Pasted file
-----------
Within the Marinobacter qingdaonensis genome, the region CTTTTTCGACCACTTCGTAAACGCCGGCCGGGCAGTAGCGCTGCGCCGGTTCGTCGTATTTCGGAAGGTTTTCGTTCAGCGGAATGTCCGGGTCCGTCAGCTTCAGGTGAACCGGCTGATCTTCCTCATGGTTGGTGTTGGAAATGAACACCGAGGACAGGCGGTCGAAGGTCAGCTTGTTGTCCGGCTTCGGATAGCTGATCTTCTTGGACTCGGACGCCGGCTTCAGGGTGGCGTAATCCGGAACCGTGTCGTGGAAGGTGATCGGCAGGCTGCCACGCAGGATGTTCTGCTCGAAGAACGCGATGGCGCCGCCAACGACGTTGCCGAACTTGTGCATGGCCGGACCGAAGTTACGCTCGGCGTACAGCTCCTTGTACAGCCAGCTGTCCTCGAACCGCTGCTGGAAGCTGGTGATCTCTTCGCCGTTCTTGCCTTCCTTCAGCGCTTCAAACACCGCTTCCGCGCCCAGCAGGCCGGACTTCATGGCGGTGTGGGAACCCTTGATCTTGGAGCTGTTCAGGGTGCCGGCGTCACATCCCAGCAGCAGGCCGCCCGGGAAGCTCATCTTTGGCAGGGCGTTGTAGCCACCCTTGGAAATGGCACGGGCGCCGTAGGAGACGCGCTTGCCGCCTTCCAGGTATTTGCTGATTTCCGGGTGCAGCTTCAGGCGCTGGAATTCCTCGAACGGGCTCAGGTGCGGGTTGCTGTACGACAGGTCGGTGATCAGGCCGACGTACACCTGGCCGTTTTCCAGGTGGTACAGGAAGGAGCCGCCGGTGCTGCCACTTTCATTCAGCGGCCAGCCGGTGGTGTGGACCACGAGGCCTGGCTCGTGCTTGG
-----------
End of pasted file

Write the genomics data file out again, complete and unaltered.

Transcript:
Within the Marinobacter qingdaonensis genome, the region CTTTTTCGACCACTTCGTAAACGCCGGCCGGGCAGTAGCGCTGCGCCGGTTCGTCGTATTTCGGAAGGTTTTCGTTCAGCGGAATGTCCGGGTCCGTCAGCTTCAGGTGAACCGGCTGATCTTCCTCATGGTTGGTGTTGGAAATGAACACCGAGGACAGGCGGTCGAAGGTCAGCTTGTTGTCCGGCTTCGGATAGCTGATCTTCTTGGACTCGGACGCCGGCTTCAGGGTGGCGTAATCCGGAACCGTGTCGTGGAAGGTGATCGGCAGGCTGCCACGCAGGATGTTCTGCTCGAAGAACGCGATGGCGCCGCCAACGACGTTGCCGAACTTGTGCATGGCCGGACCGAAGTTACGCTCGGCGTACAGCTCCTTGTACAGCCAGCTGTCCTCGAACCGCTGCTGGAAGCTGGTGATCTCTTCGCCGTTCTTGCCTTCCTTCAGCGCTTCAAACACCGCTTCCGCGCCCAGCAGGCCGGACTTCATGGCGGTGTGGGAACCCTTGATCTTGGAGCTGTTCAGGGTGCCGGCGTCACATCCCAGCAGCAGGCCGCCCGGGAAGCTCATCTTTGGCAGGGCGTTGTAGCCACCCTTGGAAATGGCACGGGCGCCGTAGGAGACGCGCTTGCCGCCTTCCAGGTATTTGCTGATTTCCGGGTGCAGCTTCAGGCGCTGGAATTCCTCGAACGGGCTCAGGTGCGGGTTGCTGTACGACAGGTCGGTGATCAGGCCGACGTACACCTGGCCGTTTTCCAGGTGGTACAGGAAGGAGCCGCCGGTGCTGCCACTTTCATTCAGCGGCCAGCCGGTGGTGTGGACCACGAGGCCTGGCTCGTGCTTGG